A nose separated them in the photo, Ulysses’ nose, the older horse edging out the three-year-old in the first battle of the generations of the campaign.
At the time the form looked suspect, but it couldn’t have worked out much better. Ulysses went on to win the Juddmonte International, the third home Desert Encounter got his just reward in a Group 3 at Newbury, fifth home Eminent won a Group 2 at Deauville on his next start and the sixth home, Decorated Knight, landed the Irish Champion Stakes.
And, for pure excitement, you couldn’t really beat that epic finish.
Training Performance of the Year – CLIVE COX (Harry Angel)
Clive Cox is a master at training sprinters, he's shown that over the years with the likes of Lethal Force and Reckless Abandon, and he showcased his talents with a speedster again this season thanks to his campaigning of Harry Angel.
You only have to watch Harry Angel’s seasonal reappearance at Ascot to see how keen he was and that trait never left him all season, but he was still able to land two victories at the top level.
Plenty of credit has to go to his rider, Adam Kirby, as well, but Cox’s preparation of this son of Dark Angel allowed him to be at his very best both in the Darley July Cup at Newmarket and the 32Red Sprint Cup at Haydock a couple of months later.
Getting him to relax early on was absolutely key to his July Cup success, while resisting the temptation to run in the Nunthorpe looked crucial to him bouncing to a career-best performance in the heavy ground at Haydock in September.
He couldn’t quite keep his top form going into Champions Day, but Cox had already worked his magic to conjure two Group Ones out of his pride and joy and the good thing is he stays in training at four so he can do it all over again.
Fastest Thing On Four Legs of the Year – BATTAASH
It was a tremendous year for the sprinters.
Over six furlongs we had the aforementioned Harry Angel and Caravaggio flying the flag for the three-year-olds, while older horses like The Tin Man, Brando and Librisa Breeze had their days in the sun as well.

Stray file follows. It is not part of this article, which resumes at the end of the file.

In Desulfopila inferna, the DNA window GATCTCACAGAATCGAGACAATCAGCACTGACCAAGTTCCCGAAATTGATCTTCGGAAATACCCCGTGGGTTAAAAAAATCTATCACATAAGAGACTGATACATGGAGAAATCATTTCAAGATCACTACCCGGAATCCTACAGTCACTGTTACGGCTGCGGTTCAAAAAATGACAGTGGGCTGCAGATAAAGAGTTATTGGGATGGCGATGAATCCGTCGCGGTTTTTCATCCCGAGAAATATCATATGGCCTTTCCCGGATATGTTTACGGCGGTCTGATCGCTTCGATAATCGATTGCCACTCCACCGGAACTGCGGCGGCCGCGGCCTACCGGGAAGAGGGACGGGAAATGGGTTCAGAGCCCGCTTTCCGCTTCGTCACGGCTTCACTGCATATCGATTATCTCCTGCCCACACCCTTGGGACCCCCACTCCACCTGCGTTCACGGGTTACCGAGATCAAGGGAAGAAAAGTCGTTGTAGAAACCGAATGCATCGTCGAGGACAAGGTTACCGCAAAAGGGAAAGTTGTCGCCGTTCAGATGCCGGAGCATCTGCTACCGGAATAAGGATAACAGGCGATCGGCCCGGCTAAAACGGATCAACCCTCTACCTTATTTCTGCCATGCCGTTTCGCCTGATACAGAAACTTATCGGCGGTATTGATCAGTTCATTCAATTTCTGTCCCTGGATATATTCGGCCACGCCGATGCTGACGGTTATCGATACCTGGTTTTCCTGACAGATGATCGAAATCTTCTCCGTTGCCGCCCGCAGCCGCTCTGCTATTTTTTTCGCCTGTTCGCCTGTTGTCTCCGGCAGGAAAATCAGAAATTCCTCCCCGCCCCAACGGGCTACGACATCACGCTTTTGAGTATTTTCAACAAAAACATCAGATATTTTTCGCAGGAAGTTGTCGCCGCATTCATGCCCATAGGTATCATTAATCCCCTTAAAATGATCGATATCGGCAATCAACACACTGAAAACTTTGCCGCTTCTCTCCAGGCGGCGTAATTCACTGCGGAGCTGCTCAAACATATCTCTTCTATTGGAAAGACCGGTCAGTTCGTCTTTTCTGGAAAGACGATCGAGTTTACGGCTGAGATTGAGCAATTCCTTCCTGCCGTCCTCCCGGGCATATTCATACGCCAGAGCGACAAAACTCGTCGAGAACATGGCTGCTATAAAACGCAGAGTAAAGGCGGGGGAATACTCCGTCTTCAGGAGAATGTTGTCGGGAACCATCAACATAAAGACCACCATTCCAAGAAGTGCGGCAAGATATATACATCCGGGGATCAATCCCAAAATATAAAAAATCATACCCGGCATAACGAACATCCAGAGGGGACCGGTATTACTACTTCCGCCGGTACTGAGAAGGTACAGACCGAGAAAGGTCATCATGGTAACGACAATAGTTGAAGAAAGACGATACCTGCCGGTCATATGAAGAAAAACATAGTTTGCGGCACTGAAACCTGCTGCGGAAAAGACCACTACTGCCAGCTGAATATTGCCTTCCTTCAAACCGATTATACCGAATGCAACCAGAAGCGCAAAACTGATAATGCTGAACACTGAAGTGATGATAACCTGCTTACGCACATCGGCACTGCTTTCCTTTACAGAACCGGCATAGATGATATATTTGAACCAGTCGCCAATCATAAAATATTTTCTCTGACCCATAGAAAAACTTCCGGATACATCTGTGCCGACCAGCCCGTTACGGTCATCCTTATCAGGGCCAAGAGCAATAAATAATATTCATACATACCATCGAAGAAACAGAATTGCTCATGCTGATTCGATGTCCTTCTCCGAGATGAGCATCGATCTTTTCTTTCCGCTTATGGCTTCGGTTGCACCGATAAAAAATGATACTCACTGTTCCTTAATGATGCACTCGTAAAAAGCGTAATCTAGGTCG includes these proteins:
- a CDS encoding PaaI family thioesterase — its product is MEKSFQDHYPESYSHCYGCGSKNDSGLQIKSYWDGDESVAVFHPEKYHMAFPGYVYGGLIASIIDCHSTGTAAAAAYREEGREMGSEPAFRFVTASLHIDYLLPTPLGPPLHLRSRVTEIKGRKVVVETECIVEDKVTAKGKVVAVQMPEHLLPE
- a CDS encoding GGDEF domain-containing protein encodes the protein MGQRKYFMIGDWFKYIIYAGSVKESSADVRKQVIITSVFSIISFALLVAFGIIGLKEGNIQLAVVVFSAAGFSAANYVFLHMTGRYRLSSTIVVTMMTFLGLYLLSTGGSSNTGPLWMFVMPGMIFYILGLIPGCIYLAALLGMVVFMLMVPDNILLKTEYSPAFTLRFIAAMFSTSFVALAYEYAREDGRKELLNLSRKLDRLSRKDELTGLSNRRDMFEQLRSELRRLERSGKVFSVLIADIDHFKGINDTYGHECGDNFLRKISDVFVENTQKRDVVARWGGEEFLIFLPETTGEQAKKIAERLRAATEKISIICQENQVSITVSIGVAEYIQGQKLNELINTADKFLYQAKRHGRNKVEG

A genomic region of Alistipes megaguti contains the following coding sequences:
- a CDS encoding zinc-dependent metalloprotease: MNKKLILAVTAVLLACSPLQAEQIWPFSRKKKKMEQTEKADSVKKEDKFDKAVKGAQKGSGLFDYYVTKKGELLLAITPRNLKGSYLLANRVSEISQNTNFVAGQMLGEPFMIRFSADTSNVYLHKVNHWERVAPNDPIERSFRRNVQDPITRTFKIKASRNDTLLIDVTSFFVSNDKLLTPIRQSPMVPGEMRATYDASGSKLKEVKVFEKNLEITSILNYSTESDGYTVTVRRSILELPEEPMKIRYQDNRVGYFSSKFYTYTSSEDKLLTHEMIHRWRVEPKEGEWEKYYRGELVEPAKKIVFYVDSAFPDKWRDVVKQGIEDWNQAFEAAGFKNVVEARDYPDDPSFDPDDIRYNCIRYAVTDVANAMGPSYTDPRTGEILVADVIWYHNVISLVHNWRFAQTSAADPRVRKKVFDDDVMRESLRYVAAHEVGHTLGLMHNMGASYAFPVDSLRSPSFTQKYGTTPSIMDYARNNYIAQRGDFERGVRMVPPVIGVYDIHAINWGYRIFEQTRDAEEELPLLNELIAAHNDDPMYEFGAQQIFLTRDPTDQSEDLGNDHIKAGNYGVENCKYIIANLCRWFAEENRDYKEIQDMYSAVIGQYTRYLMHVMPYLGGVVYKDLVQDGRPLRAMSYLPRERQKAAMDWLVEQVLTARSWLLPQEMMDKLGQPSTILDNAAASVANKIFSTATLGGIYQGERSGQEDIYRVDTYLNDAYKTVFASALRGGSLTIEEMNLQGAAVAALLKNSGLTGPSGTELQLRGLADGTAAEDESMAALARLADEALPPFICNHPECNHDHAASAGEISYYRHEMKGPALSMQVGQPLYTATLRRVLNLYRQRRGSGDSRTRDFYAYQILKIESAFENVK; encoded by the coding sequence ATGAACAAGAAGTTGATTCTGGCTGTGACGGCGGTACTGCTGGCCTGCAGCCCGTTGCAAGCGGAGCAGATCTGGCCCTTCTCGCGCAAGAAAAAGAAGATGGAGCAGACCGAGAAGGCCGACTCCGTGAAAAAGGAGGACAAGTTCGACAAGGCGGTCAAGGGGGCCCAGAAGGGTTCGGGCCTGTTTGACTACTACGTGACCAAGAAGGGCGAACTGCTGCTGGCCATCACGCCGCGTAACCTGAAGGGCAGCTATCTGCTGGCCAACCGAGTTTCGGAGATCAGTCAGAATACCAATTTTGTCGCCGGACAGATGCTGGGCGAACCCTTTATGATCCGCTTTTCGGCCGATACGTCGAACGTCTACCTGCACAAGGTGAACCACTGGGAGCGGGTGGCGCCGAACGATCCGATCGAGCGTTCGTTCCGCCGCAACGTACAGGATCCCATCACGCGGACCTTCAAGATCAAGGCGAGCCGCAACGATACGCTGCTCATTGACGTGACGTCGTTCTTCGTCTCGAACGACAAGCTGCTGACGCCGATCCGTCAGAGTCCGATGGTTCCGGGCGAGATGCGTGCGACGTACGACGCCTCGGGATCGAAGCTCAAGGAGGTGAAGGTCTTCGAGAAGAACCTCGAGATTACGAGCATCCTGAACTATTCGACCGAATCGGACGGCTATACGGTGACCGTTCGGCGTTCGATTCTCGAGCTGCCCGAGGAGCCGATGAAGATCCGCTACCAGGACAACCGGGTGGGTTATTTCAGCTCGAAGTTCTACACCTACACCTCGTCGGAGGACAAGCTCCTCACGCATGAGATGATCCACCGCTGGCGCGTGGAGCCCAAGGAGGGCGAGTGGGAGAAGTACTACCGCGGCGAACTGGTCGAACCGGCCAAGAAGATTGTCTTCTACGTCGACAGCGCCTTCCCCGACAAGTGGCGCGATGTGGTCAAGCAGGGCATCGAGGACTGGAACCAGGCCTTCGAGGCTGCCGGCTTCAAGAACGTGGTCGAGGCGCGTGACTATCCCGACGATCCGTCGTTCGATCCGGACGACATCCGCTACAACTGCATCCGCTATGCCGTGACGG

Yet it was over five furlongs we were really treated to the spectacular. Lady Aurelia’s King’s Stand. Marsha’s Nunthorpe. And then there was Bataash.
He was well beaten by the two fillies at York when he didn’t run his race, largely ruining his chance in the preliminaries when he was reluctant to load, but at Goodwood and Chantilly he was simply breathtaking.
At Goodwood in the King George Stakes he thrashed Profitable, Marsha and dual winner of the race Take Cover, while in the Prix de l’Abbaye he put up an unbelievable performance off the front end to win by four lengths.
Keeping a lid on him looks the key to his success and, when they do, he looks unstoppable. It’ll be fun charting his progress again in 2018.
Jockey of the Year – SILVESTRE DE SOUSA
It's been said plenty of times throughout the Flat season, but it's worth asking the question again. Why doesn’t Silvestre de Sousa get more big-race rides?
Sometimes overlooked on the big days, you often wonder where the Brazilian is when the top-class action is going on only to look at the away meetings and see he’s racked up another treble.